Savoring History: A Brief Glimpse of Rufus Estes
I came to the Fales Library downtown with a group of fellow writers during a writing retreat in New York city. Easily one of my top 5 favorite libraries, Fales stores contemporary objects and texts that are nothing short of magical and fantastic. It was at Fales where I got to see an old file cabinet that once belonged to Kathleen Hanna.
I had a moment.
It was also at Fales that I received a copy of a hefty anthology titled 101 Classic Cookbooks: 501 Classic Recipes, edited by the Director of the Fales Library, and leader of our private tour, Marvin J. Taylor. This anthology is a compendium of the most influential cookbooks and recipes written during the twentieth century. These cookbooks and recipes, and the chefs and writers who are at their very heart, tell their own story of American history - one that is far more compelling than any told in a textbook, I assure you.
Which brings me to Rufus Estes.
In an article written by Jessica B. Harris in 101 Classic Cookbooks, Harris discusses a cookbook called Good Things to Eat as Suggested by Rufus Estes. Written in 1911, Rufus's work is equally a cookbook and a memoir, a piece of life writing that reflects his harrowing experience, growing up in slavery, then discovering his entrepreneurial spirit after Emancipation. In a "Sketch of My Life," the first section of Good Things to Eat, we learn that he was born in Murray County, Tennessee in 1857, but later he and his family moved to Nashville, where he entered into the food service industry at 16 and found his passion working at a restaurant called Hemphill, where he stayed for 5 years, learning and perfecting his trade.
At 20, Estes moved to Chicago. The year was 1881, the same year another African American culinary artist and author, Abby Fisher, published What Mrs. Fisher Knows about Old Southern Cooking, as we learn from B. Harris. We can see, from our advantageous seats in the present, the intersecting threads of time, place, and people that helped create Good Things to Eat; Fisher's text, Estes's entrepreneurial spirit, all bubbling together a little less than twenty years after the Emancipation Proclamation allowed for a mass exodus from the South to the West. It was destiny, and it was conducted from these weaving threads and the opportunities Estes created for himself and took advantage of.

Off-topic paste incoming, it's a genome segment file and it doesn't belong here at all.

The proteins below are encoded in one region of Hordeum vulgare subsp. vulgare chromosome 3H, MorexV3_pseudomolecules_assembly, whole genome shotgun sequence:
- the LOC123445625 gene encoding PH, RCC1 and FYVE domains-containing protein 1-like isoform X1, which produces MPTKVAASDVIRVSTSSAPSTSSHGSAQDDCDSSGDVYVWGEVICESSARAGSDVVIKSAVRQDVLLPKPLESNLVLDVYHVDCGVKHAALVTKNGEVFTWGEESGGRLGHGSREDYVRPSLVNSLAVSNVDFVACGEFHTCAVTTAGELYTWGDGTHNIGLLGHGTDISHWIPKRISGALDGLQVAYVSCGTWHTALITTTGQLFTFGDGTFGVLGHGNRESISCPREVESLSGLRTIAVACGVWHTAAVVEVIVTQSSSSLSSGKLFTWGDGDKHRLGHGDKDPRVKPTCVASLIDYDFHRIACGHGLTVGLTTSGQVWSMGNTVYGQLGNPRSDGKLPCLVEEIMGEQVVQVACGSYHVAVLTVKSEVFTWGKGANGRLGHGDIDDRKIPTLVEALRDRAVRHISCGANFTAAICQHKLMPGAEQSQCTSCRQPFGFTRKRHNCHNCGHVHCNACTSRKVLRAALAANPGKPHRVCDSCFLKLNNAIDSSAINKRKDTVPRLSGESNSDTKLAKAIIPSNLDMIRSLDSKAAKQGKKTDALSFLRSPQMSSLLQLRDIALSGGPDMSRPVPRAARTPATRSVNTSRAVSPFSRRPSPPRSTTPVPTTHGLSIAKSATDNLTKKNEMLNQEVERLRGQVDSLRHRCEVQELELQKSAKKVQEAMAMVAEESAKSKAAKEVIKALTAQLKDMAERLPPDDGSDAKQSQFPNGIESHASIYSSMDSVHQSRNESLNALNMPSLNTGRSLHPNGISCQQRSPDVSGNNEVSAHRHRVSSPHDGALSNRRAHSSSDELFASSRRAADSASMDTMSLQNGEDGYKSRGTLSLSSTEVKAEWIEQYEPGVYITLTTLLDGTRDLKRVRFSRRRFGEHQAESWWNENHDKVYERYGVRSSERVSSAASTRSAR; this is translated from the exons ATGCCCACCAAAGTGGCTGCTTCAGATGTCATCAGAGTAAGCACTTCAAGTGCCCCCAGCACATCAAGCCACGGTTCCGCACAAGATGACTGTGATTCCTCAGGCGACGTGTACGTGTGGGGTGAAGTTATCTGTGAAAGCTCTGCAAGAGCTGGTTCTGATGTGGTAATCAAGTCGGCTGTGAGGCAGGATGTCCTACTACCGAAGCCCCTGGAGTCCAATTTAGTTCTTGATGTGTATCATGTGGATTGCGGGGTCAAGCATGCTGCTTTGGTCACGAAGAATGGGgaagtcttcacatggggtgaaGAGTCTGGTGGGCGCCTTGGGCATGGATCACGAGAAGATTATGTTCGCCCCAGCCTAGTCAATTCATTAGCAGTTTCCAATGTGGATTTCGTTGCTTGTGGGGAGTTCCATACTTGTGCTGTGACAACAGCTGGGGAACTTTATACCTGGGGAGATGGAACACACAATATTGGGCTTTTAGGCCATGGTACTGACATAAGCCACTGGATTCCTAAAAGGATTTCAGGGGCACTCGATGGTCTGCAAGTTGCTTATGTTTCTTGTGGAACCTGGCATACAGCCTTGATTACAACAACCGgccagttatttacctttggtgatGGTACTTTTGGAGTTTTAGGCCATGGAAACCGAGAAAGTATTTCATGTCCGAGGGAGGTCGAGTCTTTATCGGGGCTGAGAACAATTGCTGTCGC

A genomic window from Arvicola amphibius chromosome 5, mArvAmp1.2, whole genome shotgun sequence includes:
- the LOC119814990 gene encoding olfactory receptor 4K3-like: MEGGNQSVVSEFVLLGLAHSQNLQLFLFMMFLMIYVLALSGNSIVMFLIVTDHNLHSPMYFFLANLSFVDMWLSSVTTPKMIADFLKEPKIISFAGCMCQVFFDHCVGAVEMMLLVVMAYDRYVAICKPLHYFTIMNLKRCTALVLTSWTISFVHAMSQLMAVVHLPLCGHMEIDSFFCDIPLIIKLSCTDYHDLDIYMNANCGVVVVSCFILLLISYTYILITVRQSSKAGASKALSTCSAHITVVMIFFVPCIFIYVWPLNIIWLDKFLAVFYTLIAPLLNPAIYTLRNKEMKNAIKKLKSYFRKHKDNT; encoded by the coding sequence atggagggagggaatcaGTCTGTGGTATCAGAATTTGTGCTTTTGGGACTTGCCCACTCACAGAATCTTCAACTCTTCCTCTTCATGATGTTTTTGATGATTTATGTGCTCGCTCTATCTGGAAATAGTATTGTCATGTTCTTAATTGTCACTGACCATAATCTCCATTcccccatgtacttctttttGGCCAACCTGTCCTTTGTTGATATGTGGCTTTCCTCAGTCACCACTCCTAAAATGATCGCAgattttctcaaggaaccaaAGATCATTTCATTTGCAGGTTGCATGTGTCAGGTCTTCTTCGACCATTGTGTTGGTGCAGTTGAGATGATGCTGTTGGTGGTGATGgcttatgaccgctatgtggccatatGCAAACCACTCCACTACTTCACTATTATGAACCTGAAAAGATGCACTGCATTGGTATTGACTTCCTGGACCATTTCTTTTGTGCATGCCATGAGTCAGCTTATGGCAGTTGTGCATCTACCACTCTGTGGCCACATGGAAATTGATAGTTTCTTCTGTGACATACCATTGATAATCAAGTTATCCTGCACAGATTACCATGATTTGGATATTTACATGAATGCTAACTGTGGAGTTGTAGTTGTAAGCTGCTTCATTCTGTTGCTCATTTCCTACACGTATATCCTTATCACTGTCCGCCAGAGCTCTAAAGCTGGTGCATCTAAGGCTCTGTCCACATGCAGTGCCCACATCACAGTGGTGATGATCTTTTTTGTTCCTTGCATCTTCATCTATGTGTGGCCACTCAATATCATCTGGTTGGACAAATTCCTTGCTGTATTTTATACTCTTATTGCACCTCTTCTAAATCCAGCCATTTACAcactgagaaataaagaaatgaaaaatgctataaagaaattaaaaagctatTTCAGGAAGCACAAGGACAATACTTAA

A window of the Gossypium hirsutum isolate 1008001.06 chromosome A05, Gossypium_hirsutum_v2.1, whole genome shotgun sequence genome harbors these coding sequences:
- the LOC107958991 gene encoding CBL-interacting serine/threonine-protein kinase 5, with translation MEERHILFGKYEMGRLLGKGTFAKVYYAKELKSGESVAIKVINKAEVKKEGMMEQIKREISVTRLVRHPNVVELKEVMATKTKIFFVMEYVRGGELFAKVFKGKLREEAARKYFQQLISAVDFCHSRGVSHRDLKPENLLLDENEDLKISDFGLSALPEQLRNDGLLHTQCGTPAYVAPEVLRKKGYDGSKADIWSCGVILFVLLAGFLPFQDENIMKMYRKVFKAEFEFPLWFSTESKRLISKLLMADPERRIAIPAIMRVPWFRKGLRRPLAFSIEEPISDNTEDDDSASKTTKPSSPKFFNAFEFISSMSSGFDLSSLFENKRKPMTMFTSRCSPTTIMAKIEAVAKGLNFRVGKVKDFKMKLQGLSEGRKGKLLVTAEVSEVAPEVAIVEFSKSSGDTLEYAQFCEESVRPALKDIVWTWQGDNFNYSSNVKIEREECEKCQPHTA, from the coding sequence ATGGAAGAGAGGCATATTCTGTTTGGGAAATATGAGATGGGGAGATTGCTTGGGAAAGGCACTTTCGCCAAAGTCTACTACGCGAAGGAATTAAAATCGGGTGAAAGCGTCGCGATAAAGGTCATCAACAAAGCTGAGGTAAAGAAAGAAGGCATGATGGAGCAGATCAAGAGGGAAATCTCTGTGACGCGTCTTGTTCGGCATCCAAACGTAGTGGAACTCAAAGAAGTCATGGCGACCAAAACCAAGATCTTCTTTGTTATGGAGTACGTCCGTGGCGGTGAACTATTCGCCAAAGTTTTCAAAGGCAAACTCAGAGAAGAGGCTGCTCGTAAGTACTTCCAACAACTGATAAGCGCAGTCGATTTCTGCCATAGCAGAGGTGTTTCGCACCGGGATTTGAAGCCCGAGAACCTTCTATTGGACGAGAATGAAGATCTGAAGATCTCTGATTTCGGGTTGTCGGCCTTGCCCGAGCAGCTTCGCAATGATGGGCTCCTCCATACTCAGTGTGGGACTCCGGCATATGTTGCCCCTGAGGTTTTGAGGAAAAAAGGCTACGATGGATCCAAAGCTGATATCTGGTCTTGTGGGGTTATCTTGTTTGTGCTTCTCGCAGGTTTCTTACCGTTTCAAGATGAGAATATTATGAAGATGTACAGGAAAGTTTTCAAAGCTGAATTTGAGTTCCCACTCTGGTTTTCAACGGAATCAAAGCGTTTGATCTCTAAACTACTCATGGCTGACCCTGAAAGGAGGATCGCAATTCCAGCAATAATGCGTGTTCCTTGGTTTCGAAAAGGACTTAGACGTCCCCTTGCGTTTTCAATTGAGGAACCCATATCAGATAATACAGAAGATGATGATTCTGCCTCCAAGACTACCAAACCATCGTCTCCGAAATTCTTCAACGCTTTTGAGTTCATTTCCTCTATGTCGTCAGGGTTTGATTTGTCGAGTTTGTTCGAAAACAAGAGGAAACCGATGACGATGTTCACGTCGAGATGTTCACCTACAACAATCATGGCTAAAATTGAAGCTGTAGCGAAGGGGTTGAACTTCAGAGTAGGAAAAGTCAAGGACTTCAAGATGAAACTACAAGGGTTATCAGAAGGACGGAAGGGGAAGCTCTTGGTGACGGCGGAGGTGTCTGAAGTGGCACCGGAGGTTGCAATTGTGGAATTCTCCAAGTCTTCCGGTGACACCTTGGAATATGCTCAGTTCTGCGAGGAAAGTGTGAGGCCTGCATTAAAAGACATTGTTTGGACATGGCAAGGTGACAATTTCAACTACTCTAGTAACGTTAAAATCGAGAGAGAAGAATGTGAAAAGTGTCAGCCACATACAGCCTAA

B. Harris points out that we know little of Estes outside of this text, but notes that we learn "volumes" about him from his recipes, directions, and serving suggestions contained within. Commenting on the incredible gap of tangible objects we have documenting African American experience during this time, B. Harris states that Estes's story is"representative of the untold hundreds of African American cooks and chefs of the first quarter of the twentieth century"that we will forever be deprived of.
Dedicated and passionate to his craft, the tone of Estes's writing is that of a confident and experienced artist:
"The recipes given in the following pages represent the labor of years. Their worth has been demonstrated, not experimentally, but by actual tests, day by day, and month by month, under dissimilar, and in many instances, not too favorable conditions."
In the brief snippets B. Harris and facsimile images of his cookbook provide us, we see his modern palette and creative flair while cooking:
'If quail or ducks are to be served for dinner, an old Indian dish, wild rice, is very desirable."
What I would give to be able to flip through those pages and learn more of his life, his childhood, his time working for the Pullman company in 1883, where he became one of its top chefs, serving other historical figures like Presidents Harrison and Cleveland, as well as the Princess of Spain.
I'm grateful to people like Marvin and his co-editor Clark Wolf, and to institutions like the Fales library for housing and preserving these kinds of works. I'm grateful for the publication of anthologies like this for more people to access the many fantastic and magical objects and texts stored within the many libraries across our nation and across the world. My one wish would be that more people be able to access libraries such as these, to peruse unique and highly specialized collections, such as theirs. Perhaps a quarterly open-to-the-public private library weekend where people can have access to such treasures.
That is perhaps the most powerful lesson that Estes's cookbook leaves us with - more than his expert recipes and what is surely a very powerful biography of his life - the lesson of having so little of him to treasure because of a violent and cruel part of our American past.
So while I wait for my brilliant idea for an internationally recognized quarterly weekend of open-to-the-public-private-library days (that will surely need to be renamed to something far more catchy), I will lovingly hold onto my copy of 101 Classic Cookbooks, a treasure in-and-of itself.